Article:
Albert Einstein theorized that time is a relative concept. Whether time moves fast or slow is a matter of perception. Children cannot wait to become adults in order to achieve independence.  The eighteen years in between our birth and adulthood may as well be a 1000 years for as slow as time moves. However, as we age, time seems to speed up. You hear a classic song or re-watch a favorite movie and you remember how old you were when you first heard it or watched it. You shake your head in disbelief at how fast time has come and gone.

Perhaps nothing slows down time like a severe trial or test of our faith. No matter the trial- the unexpected death of a loved one, a broken relationship, sickness, job loss, an avalanche of debt- life can sneak up on us or just walk up to us and punch us in the stomach. Once we are in the trial, we in essence become frozen in time, as the trial and pain slowly consume our lives and thoughts. The discouragement gives way to the depression; the depression makes way for the despair; the despair evicts the last tenants of hope and faith.

HOW LONG, LORD?

How long, Lord? If you have ever asked God this question, did you get a response? Probably not. Believe it or not, you are not alone in asking this question. David was many things in his life- giant killer, warrior, king, prophet, shepherd, poet, musician, and a man like us who had his character flaws.

Although Psalm 13 gives us no context of the trial David was facing, it is clear David begins the Psalm in utter despair and is accepting defeat:

“How long, Lord? Will you forget me forever? How long will you hide your face from me?

How long must I wrestle with my thoughts and day after day have sorrow in my heart? How long will my enemy triumph over me?

Look on me and answer, Lord my God. Give light to my eyes, or I will sleep in death,

And my enemy will say, ‘I have overcome him,’ and my foes will rejoice when I fall.”

(Psalm 13:1-4, NIV).

David’s words are of a desperate man in a desperate situation. David is essentially saying, “God, if you don’t do something, I might as well lay down and die.” It seems that God is silent in the midst of our trials. When we seek God for answers and He does not respond, we are left alone in our thoughts. Our thoughts will run wild like a caged animal who has escaped its pen. We begin to question everything we believe about God and we begin to feel as if our flaws are beyond redemption and we sink into the depths of despair.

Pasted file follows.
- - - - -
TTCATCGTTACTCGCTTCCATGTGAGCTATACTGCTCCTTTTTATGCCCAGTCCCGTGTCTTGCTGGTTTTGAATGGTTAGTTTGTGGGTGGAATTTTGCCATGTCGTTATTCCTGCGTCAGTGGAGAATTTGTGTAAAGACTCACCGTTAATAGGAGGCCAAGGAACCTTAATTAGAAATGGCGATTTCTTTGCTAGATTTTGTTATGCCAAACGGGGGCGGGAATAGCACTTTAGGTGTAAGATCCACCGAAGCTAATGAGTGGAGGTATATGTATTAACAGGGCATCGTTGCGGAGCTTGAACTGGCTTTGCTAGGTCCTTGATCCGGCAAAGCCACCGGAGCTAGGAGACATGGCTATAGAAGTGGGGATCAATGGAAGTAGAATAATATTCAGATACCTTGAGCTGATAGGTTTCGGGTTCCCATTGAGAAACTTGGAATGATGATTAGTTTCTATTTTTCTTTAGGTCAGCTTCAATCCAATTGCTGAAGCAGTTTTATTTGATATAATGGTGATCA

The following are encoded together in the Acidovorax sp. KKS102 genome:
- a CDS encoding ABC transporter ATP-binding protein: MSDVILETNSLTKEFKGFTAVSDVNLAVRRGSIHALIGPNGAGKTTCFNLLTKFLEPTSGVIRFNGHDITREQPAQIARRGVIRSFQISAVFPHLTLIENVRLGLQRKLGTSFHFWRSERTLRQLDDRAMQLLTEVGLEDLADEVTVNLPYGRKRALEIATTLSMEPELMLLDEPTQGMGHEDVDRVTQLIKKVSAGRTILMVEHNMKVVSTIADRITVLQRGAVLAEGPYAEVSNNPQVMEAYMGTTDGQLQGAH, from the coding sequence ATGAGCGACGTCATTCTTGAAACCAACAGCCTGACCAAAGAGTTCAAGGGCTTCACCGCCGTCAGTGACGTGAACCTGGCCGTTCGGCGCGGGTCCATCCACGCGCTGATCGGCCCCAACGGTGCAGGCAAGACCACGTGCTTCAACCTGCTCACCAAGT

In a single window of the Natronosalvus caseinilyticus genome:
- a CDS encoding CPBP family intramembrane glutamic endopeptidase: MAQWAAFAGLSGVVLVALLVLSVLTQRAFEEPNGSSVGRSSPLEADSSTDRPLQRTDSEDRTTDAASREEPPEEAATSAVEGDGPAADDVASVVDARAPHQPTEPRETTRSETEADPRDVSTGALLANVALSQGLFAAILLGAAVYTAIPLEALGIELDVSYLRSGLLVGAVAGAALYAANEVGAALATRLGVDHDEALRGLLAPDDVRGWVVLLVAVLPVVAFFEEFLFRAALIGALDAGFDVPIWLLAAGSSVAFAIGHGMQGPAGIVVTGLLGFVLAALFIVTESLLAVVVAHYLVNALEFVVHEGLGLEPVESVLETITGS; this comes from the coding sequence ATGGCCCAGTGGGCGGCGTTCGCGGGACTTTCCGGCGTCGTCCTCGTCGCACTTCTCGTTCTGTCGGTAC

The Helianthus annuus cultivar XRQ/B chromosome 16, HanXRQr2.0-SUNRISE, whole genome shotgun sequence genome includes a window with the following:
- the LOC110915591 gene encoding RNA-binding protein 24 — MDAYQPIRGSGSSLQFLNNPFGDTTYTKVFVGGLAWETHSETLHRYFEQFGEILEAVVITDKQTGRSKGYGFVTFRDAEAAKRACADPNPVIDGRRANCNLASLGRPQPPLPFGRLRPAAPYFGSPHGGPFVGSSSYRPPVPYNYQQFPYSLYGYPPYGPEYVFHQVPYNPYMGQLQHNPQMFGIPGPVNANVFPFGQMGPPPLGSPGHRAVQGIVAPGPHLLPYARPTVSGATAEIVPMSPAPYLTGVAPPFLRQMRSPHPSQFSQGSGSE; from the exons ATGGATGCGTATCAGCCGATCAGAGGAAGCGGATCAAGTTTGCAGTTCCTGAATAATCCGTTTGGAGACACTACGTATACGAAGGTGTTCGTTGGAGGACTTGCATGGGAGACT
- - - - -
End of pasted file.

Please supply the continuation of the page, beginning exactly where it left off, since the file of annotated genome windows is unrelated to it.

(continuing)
However, between verses 4 and 5, David experiences a turning point and the Psalm pivots back to hope and praise.

“But I trust in your unfailing love; my heart rejoices in your salvation.

I will sing the Lord’s praise, for he has been good to me.” (Psalm 13:5-6, NIV).

It is difficult for us to see past the pain of our current situation. We look at the immediate failures and forget the past victories. We forget that we have the proper tools to demolish our obstacle and rebuild the foundations stronger than ever.

Faith, like our bodies, must be exercised to reach our full potential. When we lift weights, our muscles become sore because we have broken them down. However, our bodies are designed to rebuild itself after injury. When we go back to the weight room, our muscles will be better equipped to handle more weight than before. Trials, in the same way, can strengthen our spirits and make us stronger.

Psalm 13 does not give us an indication of how long it took David to come back to himself, but it probably took time. How long will it take you? Are you willing to allow this giant trial to mock you night and day as Goliath taunted the Israelite army? Are you willing to look back at what worked and what you have overcame to get to this point? Are you willing to accept the fact that the length of your trial is completely out of your control? Are you willing to look at your faith and trial in a realistic and pragmatic manner? Remember, David took down a giant with a slingshot and a well-placed rock. You got this.God bless you all.